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The History of

Prepared by: Maricel M. Villarcampo
The History Of the Philippines
• The history of the Philippines is believed to
have begun with the arrival of the first
humans via land bridges at least 30,000 years
ago. The first recorded visit from the West is
the arrival of Ferdinand Magellan on
Homonhon Island, southeast of Samar on
March 16, 1521.
• Prior to Magellan's arrival, there were Negrito
tribes who roamed the isles but they were later
supplanted by Austronesians. These groups then
stratified into: hunter-gatherer tribes, warrior-
societies, petty plutocracies and maritime
oriented harbor principalities which eventually
grew into kingdoms, rajahnates, principalities,
confederations and sultanates. States such as the
Indianized Rajahnate of Butuan and Cebu, the
dynasty of Tondo, the august kingdoms of
Maysapan and Maynila, the Confederation of
Madyaas, the sinified Country of Mai, as well as
the Muslim Sultanates of Sulu and
• These small states flourished from as early
as the 10th century AD, despite these
kingdoms attaining complex political and
social orders, as well as enjoying trade with
areas now called China, India, Japan,
Thailand, Vietnam, and Indonesia, none
encompassed the whole archipelago which
was to become the unified Philippines of
the twentieth century. The remainder of the
settlements was independent Barangays
allied with one of the larger nations.
Spanish colonization
• Spanish colonization and settlement began
with the arrival of Miguel López de Legazpi's
expedition in 1565 who established the first
permanent settlement of San Miguel on the
island of Cebu. The expedition continued
northward reaching the bay of Manila on the
island of Luzon in 1571, where they
established a new town and thus began an era
of Spanish colonization that lasted for more
than three centuries.
• Spanish rule achieved the political unification of
almost the whole archipelago, that previously had
been composed by independent kingdoms and
communities, pushing back south the advancing
Islamic forces and creating the first draft of the
nation that was to be known as the Philippines.
Spain also introduced Christianity, the code of
law, the oldest Universities and the first public
education system in Asia, the western European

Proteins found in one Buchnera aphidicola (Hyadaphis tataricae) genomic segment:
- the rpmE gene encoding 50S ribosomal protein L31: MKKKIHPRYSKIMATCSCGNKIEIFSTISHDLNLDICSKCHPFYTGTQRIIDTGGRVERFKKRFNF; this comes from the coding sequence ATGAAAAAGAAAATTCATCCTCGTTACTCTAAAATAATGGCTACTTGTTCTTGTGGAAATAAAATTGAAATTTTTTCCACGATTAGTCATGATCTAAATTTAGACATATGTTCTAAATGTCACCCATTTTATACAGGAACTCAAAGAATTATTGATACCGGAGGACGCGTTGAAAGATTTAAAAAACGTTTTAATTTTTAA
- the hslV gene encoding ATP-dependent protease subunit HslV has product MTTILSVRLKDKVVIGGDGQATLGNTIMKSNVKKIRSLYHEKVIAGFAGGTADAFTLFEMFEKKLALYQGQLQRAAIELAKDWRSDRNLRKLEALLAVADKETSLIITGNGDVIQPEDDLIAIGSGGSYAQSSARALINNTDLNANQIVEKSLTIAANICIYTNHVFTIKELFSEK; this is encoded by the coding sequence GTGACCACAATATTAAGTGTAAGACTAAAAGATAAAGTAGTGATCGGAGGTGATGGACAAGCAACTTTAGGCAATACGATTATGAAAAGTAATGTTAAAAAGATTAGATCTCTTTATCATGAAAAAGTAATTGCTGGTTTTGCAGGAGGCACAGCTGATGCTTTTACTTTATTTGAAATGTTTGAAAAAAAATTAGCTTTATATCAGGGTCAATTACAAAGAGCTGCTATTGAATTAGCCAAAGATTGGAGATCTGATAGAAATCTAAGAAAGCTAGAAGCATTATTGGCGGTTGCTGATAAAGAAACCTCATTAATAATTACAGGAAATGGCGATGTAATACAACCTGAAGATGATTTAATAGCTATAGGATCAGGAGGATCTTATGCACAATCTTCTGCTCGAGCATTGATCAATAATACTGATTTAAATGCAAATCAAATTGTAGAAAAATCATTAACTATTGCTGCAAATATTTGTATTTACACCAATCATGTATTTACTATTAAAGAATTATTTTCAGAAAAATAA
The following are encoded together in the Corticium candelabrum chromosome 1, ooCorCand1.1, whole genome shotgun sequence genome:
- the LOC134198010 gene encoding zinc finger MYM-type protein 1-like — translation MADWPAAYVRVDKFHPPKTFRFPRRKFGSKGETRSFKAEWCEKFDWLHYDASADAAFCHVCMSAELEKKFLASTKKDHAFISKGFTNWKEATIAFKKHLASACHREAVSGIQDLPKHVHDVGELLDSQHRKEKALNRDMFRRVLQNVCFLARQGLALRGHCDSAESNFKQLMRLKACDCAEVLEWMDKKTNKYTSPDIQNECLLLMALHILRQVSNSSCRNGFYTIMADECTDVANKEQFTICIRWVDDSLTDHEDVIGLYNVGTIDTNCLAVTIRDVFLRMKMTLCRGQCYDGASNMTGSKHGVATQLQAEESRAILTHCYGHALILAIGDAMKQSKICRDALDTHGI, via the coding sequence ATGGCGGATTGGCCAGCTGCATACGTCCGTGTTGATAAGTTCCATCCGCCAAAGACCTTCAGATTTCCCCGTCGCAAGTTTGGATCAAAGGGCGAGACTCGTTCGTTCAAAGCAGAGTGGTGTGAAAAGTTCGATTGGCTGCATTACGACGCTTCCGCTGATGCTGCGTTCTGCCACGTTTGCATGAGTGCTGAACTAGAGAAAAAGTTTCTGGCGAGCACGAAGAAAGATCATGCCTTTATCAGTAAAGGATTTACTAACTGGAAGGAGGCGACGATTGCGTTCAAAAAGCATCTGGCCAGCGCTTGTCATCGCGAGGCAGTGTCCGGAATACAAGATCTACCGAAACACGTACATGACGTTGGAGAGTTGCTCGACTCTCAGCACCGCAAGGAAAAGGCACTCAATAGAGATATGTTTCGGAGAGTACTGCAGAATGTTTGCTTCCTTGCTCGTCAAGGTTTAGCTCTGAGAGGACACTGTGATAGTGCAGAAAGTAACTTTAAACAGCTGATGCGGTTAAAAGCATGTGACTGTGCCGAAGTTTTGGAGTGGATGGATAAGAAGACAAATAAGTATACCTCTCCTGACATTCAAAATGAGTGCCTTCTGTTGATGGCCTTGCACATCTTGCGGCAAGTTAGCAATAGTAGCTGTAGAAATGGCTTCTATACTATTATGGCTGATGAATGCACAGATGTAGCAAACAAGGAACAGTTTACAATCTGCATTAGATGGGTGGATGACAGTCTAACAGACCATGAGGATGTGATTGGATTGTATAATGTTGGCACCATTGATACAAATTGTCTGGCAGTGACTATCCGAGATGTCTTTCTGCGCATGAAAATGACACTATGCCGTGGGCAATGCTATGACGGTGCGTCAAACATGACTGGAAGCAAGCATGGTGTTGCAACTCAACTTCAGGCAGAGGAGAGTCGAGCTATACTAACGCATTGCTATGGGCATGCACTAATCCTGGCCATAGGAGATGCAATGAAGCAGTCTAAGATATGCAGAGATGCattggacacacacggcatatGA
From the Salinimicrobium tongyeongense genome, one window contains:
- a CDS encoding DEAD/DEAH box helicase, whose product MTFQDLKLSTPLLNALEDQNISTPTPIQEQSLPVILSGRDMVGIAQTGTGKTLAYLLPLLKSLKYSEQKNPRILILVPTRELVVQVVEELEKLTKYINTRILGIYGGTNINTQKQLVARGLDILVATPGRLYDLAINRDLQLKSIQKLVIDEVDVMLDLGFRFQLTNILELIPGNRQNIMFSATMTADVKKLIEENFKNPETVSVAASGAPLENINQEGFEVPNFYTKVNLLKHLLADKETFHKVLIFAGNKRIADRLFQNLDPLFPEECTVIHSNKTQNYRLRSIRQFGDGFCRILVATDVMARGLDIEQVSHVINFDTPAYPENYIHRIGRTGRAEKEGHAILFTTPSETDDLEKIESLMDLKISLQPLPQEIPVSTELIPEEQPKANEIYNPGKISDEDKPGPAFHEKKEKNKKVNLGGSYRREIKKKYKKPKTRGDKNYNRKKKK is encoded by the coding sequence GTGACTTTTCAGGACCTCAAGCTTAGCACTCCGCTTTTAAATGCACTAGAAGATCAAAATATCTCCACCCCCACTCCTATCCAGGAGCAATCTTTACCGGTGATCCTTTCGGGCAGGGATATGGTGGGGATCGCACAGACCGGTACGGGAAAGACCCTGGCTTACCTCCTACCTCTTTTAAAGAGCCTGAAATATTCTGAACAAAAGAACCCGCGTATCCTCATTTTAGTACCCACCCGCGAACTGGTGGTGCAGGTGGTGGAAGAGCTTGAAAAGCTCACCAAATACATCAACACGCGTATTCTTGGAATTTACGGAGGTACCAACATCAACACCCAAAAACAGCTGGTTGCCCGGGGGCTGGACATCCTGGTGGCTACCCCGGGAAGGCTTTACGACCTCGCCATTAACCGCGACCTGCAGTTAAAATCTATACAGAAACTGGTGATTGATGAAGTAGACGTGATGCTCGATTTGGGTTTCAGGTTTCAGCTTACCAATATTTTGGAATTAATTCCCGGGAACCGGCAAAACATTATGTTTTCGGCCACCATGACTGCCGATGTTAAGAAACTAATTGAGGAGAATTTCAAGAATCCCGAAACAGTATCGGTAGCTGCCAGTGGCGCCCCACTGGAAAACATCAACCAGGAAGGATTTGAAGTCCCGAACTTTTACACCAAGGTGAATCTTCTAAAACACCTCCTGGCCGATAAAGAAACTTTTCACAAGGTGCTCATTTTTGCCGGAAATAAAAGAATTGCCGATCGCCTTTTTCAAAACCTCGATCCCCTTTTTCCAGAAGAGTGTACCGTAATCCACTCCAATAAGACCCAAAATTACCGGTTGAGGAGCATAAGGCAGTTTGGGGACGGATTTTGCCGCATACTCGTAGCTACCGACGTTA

version of printing, the Gregorian calendar and
invested heavily on all kinds of modern
infrastructures, such as train networks and
modern bridges.
Philippine revolution
• The Philippine Revolution against Spain began in
April 1896, but it was largely unsuccessful until it
received support from the United States,
culminating two years later with a proclamation
of independence and the establishment of the
First Philippine Republic. However, the Treaty of
Paris, at the end of the Spanish– American War,
transferred control of the Philippines to the
United States. This agreement was not
recognized by the Philippine Government which,
on June 2, 1899, proclaimed a Declaration of War
against the United States.
Philippine-American War
• The Philippine-American War which ensued
resulted in massive casualties. Philippine
president Emilio Aguinaldo was captured in 1901
and the U.S. government declared the conflict
officially over in 1902. The Filipino leaders, for the
most part, accepted that the Americans had won,
but hostilities continued and only began to
decline in 1913, leaving a total number of
casualties on the Filipino side of more than one
million dead, many of them civilians.
• U.S. colonial rule of the Philippines started in
1905 with very limited local rule. Partial
autonomy (commonwealth status) was granted
in 1935, preparatory to a planned full
independence from the United States in 1946.
Preparation for a fully sovereign state was
interrupted by the Japanese occupation of the
islands during World War II.
• With a promising economy in the 1950s and
1960s, the Philippines in the late 1960s and
early 1970s saw a rise of student activism and
civil unrest against the corrupt dictatorship of
President Ferdinand Marcos who declared
martial law in 1972.
• Because of close ties between United States and
President Marcos, the U.S. government
continued to support Marcos even though his
administration was well-known for massive
corruption and extensive human rights abuse.
The peaceful and bloodless People Power
Revolution of 1986, however, brought about the
ousting of Marcos and a return to democracy for
the country. The period since then, however, has
been marked by political instability and
hampered economic productivity.
• The Negritos were early settlers but their
appearance in the Philippines has not been
reliably dated. and they were followed by
speakers of the Malayo-Polynesian languages, a
branch of the Austronesian languages, who
began to arrive in successive waves beginning
about 4000 B.C.E, displacing the earlier arrivals.
• By 1000 B.C. the inhabitants of the Philippine
archipelago had developed into four distinct kinds of
peoples: tribal groups, such as the Aetas, Hanunoo,
Ilongots and the Mangyan who depended on hunter-
gathering and were concentrated in forests; warrior
societies, such as the Isneg and Kalingas who
practiced social ranking and ritualized warfare and
roamed the plains; the petty plutocracy of the Ifugao
Cordillera Highlanders, who occupied the mountain
ranges of Luzon; and the harbor principalities of the
estuarine civilizations that grew along rivers and
seashores while participating in trans-island maritime
• Around 300–700 C.E. the seafaring peoples of the
islands traveling in balangays began to trade with
the Indianized kingdoms in the Malay
Archipelago and the nearby East Asian
principalities, adopting influences from both
Buddhism and Hinduism.